indifference lies in difference
Will the political election outcome really have a major effect on the economic performance,either in terms of knee-jerk economic reaction,as often witnessed in stock market,or in terms of long-term macroeconomic fallout?
This seems to be too broad and intricate question to be ever granted a quick answer.But it is not as nearly a complicated question as it seems,not really.According to New Yorker Magazine staff writer James Surowiecki,the answer is a clear-cut No.
Surowiecki's latest piece tackles the thorny issue of the interrelationship between Political election results and the long-term/short-term economic reactions.Economists are actually torn on this,but James did seem to have a point here.His observations are solidly founded on released study results and widely accepted theories.And he drew conclusions carefully,logically and eloquently.The whole analytical process seems,at least to me,who you may argue is a perfect layman,to be flawless and sound.With all the data and proper conclusions duly drawn therefrom,suffice it for me to arrive at the same Emphatic No.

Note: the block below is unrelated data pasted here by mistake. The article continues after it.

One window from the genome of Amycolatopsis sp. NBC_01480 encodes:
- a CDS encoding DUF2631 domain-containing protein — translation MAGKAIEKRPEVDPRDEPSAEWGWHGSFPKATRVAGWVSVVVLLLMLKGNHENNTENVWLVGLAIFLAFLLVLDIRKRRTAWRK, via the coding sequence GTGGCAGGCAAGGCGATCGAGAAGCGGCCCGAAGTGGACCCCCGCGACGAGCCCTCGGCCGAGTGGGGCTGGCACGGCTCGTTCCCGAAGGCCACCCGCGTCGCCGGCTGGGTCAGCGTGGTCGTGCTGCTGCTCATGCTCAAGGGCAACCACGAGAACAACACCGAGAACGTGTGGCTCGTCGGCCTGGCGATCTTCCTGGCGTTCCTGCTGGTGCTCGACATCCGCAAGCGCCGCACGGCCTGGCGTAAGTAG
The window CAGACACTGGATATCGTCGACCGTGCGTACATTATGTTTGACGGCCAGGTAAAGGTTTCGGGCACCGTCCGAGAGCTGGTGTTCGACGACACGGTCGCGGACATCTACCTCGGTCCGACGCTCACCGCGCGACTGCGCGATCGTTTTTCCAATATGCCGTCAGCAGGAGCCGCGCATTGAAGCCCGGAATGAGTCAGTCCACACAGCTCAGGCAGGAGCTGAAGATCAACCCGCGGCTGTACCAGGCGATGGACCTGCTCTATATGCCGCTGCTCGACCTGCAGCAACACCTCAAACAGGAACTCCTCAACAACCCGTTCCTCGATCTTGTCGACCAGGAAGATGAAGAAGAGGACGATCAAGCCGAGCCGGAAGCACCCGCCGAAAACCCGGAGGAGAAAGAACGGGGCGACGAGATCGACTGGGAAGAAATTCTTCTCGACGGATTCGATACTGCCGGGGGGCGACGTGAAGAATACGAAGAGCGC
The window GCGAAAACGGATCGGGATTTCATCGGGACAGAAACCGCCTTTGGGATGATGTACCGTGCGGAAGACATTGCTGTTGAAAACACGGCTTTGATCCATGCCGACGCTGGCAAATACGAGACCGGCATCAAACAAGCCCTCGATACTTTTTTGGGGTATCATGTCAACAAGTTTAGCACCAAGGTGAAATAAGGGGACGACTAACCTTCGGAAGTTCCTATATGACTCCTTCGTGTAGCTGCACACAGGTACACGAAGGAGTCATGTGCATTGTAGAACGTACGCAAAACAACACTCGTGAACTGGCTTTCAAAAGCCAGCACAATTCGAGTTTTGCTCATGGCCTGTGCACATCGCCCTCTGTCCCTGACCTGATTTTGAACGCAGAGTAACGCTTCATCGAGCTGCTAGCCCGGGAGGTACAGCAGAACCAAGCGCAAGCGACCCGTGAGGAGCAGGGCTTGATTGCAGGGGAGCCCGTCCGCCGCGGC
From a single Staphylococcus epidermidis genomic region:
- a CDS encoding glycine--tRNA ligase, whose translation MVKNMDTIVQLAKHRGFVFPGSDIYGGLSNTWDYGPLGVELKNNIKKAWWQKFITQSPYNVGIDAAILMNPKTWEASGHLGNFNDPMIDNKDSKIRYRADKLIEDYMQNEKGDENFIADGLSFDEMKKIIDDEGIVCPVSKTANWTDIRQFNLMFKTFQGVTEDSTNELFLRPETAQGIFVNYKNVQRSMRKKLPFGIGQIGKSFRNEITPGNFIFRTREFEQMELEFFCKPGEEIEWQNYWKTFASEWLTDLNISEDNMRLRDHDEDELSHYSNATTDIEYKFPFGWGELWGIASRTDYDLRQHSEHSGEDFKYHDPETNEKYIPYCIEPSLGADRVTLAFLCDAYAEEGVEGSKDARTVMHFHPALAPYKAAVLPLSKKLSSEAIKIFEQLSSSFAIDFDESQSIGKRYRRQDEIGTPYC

Economics and politics,so it seems,are two very different things after all.Overlaps,but no firm interlink.
For more information on this issue,or the pleasure of reading James' piece,please click here .